Friday, March 8, 2024

The Suika Game - a master class in fidgeting

 Lately, our household has been unwinding with the Suika Game, a fruit-themed video game.

It’s certainly an example of a little game that could. It was originally developed by the company Aladdin X for a digital projector. Customers liked it so they released in Japan for the Switch. And exposure via social media led to wider Switch release.

It’s a puzzle game where you are dropping fruit into a container and the game ends when the container overflows. The puzzle bit is that when two fruits of the same touch, they combine to form the next largest fruit, with the watermelon (Suika in Japanese) being the largest.

A big part of the appeal is that the fruits follow physics, at least to a certain degree. Fruit will bounce and roll after they are dropped. I am not convinced that the fruits’ masses are all that realistic but the shifting fruit definitely makes the game more interesting.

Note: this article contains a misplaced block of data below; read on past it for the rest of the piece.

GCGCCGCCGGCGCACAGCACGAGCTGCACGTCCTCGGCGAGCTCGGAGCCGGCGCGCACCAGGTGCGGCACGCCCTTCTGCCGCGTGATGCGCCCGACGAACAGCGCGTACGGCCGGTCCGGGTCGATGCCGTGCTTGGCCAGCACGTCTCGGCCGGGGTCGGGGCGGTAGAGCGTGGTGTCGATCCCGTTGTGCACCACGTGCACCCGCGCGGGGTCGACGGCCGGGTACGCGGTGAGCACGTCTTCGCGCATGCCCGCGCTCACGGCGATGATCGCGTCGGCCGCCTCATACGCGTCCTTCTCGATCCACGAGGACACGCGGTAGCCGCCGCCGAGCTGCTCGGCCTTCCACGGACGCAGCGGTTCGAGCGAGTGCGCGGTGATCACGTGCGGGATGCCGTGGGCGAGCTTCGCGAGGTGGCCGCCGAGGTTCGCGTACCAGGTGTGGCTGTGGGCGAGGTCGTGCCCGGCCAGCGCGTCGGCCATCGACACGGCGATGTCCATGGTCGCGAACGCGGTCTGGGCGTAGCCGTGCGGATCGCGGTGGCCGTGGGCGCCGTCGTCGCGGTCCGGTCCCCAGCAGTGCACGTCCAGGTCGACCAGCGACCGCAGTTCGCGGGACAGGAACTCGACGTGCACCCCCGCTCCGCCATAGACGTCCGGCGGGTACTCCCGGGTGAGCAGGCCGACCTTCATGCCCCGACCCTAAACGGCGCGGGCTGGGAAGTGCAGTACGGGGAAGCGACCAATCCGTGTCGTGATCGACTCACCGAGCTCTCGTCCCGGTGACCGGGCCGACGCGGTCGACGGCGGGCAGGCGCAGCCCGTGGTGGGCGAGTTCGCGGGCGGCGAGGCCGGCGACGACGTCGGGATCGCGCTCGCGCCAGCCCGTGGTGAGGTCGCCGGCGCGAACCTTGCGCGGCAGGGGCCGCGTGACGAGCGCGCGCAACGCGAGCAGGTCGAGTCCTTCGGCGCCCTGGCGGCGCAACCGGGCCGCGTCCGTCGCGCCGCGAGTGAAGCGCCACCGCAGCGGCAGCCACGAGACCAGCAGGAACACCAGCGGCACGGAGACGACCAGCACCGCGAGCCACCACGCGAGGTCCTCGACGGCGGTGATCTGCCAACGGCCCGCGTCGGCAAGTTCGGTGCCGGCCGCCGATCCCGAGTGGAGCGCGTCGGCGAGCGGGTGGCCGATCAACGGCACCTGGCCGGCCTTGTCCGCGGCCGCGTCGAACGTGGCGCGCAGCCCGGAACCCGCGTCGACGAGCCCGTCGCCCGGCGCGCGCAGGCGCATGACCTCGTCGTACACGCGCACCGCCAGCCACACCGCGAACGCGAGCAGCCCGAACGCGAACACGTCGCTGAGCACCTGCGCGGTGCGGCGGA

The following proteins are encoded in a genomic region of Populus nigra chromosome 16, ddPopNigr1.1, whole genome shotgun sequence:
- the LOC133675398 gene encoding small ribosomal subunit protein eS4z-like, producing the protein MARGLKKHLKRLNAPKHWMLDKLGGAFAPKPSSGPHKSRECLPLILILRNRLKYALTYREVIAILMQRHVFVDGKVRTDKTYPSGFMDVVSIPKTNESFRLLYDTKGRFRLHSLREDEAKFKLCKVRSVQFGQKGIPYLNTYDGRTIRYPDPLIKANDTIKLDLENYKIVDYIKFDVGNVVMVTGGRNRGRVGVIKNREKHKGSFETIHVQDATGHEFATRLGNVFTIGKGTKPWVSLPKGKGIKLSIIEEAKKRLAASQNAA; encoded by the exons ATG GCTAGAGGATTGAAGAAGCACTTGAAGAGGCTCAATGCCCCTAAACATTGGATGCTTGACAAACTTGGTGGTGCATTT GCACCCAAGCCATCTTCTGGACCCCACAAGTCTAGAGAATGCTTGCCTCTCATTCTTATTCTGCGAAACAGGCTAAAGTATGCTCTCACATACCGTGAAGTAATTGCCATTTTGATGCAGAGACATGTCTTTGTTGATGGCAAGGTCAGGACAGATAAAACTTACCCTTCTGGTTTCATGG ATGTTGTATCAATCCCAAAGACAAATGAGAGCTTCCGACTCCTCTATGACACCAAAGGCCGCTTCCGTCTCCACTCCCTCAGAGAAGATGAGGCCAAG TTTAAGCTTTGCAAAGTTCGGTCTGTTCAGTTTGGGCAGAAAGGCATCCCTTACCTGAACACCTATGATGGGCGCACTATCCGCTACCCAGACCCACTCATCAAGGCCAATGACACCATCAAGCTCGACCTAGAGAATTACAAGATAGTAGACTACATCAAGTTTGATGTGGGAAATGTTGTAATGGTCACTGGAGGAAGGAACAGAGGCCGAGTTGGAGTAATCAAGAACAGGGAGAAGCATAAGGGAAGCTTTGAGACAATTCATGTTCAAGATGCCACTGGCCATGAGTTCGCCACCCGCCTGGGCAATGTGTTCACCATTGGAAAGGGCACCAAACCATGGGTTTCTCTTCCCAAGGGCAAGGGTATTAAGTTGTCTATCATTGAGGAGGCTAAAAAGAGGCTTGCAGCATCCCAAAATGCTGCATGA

I was actually quite shocked that the Suika Game wasn’t designed as a mobile game. It’s exactly the kind of casual game that you can easily waste hours on your phone with. It totally fits that model.

There have got to be hundreds of games like this. Probably thousands. Human beings love pattern recognition and fidgeting and that’s all these games really are. They tap into something that is hardwired into us.

I know Tetris didn’t create this genre but I do think of it as the definitive example of it. I wouldn’t be surprised if it wasn’t the most successful example. Six shapes. Utter simplicity. Endlessly fascinating. The Suika Game doesn’t have that simplicity but it does inspire that compulsion.

I don’t know why the Suika Game clicks so well, although the uber cute fruit and the physics has to be a part of it. It’s got plenty of competition. But it succeeds in entertaining and relaxing us.

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